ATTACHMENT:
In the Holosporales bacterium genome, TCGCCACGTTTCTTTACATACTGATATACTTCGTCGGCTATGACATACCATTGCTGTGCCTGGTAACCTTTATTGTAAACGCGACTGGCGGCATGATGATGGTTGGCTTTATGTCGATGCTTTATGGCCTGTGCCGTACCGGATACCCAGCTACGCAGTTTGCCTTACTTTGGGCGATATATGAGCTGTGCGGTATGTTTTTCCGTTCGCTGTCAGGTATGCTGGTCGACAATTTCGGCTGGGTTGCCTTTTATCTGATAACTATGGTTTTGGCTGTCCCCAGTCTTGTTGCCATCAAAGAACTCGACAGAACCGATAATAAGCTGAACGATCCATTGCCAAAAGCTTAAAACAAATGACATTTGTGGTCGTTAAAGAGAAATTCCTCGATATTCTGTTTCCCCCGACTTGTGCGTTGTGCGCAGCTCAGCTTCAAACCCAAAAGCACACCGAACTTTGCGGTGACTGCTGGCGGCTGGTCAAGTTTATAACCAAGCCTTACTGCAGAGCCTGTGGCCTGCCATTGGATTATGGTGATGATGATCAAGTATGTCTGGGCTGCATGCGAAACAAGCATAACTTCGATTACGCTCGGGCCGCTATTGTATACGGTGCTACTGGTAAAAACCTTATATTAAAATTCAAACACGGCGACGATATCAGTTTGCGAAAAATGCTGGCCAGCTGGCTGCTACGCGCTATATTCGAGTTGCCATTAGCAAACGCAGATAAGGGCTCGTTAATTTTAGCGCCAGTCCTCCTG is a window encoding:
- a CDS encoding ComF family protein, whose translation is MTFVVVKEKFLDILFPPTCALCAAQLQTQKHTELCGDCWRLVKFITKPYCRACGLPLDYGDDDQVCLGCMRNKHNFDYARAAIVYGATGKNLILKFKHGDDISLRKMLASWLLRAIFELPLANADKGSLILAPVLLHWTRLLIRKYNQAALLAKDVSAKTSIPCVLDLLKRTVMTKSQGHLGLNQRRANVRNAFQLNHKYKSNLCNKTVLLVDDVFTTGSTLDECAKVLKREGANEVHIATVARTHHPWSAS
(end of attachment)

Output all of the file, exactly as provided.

In the Holosporales bacterium genome, TCGCCACGTTTCTTTACATACTGATATACTTCGTCGGCTATGACATACCATTGCTGTGCCTGGTAACCTTTATTGTAAACGCGACTGGCGGCATGATGATGGTTGGCTTTATGTCGATGCTTTATGGCCTGTGCCGTACCGGATACCCAGCTACGCAGTTTGCCTTACTTTGGGCGATATATGAGCTGTGCGGTATGTTTTTCCGTTCGCTGTCAGGTATGCTGGTCGACAATTTCGGCTGGGTTGCCTTTTATCTGATAACTATGGTTTTGGCTGTCCCCAGTCTTGTTGCCATCAAAGAACTCGACAGAACCGATAATAAGCTGAACGATCCATTGCCAAAAGCTTAAAACAAATGACATTTGTGGTCGTTAAAGAGAAATTCCTCGATATTCTGTTTCCCCCGACTTGTGCGTTGTGCGCAGCTCAGCTTCAAACCCAAAAGCACACCGAACTTTGCGGTGACTGCTGGCGGCTGGTCAAGTTTATAACCAAGCCTTACTGCAGAGCCTGTGGCCTGCCATTGGATTATGGTGATGATGATCAAGTATGTCTGGGCTGCATGCGAAACAAGCATAACTTCGATTACGCTCGGGCCGCTATTGTATACGGTGCTACTGGTAAAAACCTTATATTAAAATTCAAACACGGCGACGATATCAGTTTGCGAAAAATGCTGGCCAGCTGGCTGCTACGCGCTATATTCGAGTTGCCATTAGCAAACGCAGATAAGGGCTCGTTAATTTTAGCGCCAGTCCTCCTG is a window encoding:
- a CDS encoding ComF family protein, whose translation is MTFVVVKEKFLDILFPPTCALCAAQLQTQKHTELCGDCWRLVKFITKPYCRACGLPLDYGDDDQVCLGCMRNKHNFDYARAAIVYGATGKNLILKFKHGDDISLRKMLASWLLRAIFELPLANADKGSLILAPVLLHWTRLLIRKYNQAALLAKDVSAKTSIPCVLDLLKRTVMTKSQGHLGLNQRRANVRNAFQLNHKYKSNLCNKTVLLVDDVFTTGSTLDECAKVLKREGANEVHIATVARTHHPWSAS